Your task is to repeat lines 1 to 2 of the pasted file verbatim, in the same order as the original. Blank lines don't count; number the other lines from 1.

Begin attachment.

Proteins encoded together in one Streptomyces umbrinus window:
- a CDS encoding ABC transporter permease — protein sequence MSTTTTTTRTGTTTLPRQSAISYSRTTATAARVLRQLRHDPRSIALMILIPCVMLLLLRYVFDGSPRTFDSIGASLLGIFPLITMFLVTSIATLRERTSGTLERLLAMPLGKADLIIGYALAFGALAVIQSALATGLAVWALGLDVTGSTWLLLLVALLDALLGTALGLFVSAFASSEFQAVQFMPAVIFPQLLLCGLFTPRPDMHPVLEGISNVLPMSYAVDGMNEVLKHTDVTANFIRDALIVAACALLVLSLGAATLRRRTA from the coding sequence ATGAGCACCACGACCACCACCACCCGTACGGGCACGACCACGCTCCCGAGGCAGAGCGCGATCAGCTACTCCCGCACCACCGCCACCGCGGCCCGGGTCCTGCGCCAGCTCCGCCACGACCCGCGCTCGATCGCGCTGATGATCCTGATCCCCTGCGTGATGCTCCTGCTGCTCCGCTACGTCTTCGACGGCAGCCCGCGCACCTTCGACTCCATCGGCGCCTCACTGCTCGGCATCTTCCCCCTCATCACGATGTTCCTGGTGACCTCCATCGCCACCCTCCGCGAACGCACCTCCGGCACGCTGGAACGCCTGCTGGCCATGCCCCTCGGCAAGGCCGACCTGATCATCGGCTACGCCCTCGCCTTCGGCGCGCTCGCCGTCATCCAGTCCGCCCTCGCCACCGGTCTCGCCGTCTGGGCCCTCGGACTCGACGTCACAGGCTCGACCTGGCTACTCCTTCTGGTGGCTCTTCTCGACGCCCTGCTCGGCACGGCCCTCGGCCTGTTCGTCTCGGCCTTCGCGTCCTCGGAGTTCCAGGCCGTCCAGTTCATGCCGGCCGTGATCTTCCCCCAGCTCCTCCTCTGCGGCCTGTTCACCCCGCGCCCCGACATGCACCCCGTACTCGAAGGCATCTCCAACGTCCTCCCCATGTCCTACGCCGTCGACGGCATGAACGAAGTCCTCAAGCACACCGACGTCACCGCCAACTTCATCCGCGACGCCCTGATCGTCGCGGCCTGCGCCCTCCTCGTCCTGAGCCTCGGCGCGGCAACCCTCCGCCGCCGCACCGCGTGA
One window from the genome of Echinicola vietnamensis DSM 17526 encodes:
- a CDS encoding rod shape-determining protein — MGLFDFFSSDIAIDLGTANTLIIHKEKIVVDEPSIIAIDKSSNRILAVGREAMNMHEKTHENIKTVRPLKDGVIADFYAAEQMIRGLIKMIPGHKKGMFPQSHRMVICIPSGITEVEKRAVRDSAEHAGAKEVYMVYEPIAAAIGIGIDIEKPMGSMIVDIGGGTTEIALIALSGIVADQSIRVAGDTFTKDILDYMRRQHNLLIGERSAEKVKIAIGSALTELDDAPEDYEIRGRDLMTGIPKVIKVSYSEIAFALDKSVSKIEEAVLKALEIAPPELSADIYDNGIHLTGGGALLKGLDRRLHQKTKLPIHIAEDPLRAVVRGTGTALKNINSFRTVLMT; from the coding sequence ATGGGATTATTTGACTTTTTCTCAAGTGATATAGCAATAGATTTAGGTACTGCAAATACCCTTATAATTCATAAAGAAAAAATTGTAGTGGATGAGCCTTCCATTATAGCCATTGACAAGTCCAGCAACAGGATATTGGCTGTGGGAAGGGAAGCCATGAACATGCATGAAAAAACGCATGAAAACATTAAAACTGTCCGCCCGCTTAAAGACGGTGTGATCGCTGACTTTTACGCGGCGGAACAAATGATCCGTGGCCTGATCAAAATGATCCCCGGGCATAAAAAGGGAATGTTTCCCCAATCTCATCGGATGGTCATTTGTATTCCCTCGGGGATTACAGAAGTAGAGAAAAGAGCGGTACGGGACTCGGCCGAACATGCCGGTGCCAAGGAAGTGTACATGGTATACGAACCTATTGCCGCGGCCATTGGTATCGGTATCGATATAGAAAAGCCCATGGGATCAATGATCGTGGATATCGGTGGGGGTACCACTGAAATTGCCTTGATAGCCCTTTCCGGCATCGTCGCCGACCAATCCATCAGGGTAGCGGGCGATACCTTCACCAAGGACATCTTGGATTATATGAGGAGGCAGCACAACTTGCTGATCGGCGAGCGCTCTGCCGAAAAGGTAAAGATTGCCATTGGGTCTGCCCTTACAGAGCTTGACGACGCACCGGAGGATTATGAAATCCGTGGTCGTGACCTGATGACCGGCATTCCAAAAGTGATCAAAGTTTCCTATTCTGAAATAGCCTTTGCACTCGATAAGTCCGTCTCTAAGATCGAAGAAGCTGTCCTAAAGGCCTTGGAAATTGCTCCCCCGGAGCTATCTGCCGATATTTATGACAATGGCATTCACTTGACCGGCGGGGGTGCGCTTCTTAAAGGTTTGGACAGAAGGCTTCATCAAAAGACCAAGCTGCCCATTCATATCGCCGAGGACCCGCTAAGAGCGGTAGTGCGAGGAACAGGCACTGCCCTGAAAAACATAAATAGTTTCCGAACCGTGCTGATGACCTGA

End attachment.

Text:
Proteins encoded together in one Streptomyces umbrinus window:
- a CDS encoding ABC transporter permease — protein sequence MSTTTTTTRTGTTTLPRQSAISYSRTTATAARVLRQLRHDPRSIALMILIPCVMLLLLRYVFDGSPRTFDSIGASLLGIFPLITMFLVTSIATLRERTSGTLERLLAMPLGKADLIIGYALAFGALAVIQSALATGLAVWALGLDVTGSTWLLLLVALLDALLGTALGLFVSAFASSEFQAVQFMPAVIFPQLLLCGLFTPRPDMHPVLEGISNVLPMSYAVDGMNEVLKHTDVTANFIRDALIVAACALLVLSLGAATLRRRTA from the coding sequence ATGAGCACCACGACCACCACCACCCGTACGGGCACGACCACGCTCCCGAGGCAGAGCGCGATCAGCTACTCCCGCACCACCGCCACCGCGGCCCGGGTCCTGCGCCAGCTCCGCCACGACCCGCGCTCGATCGCGCTGATGATCCTGATCCCCTGCGTGATGCTCCTGCTGCTCCGCTACGTCTTCGACGGCAGCCCGCGCACCTTCGACTCCATCGGCGCCTCACTGCTCGGCATCTTCCCCCTCATCACGATGTTCCTGGTGACCTCCATCGCCACCCTCCGCGAACGCACCTCCGGCACGCTGGAACGCCTGCTGGCCATGCCCCTCGGCAAGGCCGACCTGATCATCGGCTACGCCCTCGCCTTCGGCGCGCTCGCCGTCATCCAGTCCGCCCTCGCCACCGGTCTCGCCGTCTGGGCCCTCGGACTCGACGTCACAGGCTCGACCTGGCTACTCCTTCTGGTGGCTCTTCTCGACGCCCTGCTCGGCACGGCCCTCGGCCTGTTCGTCTCGGCCTTCGCGTCCTCGGAGTTCCAGGCCGTCCAGTTCATGCCGGCCGTGATCTTCCCCCAGCTCCTCCTCTGCGGCCTGTTCACCCCGCGCCCCGACATGCACCCCGTACTCGAAGGCATCTCCAACGTCCTCCCCATGTCCTACGCCGTCGACGGCATGAACGAAGTCCTCAAGCACACCGACGTCACCGCCAACTTCATCCGCGACGCCCTGATCGTCGCGGCCTGCGCCCTCCTCGTCCTGAGCCTCGGCGCGGCAACCCTCCGCCGCCGCACCGCGTGA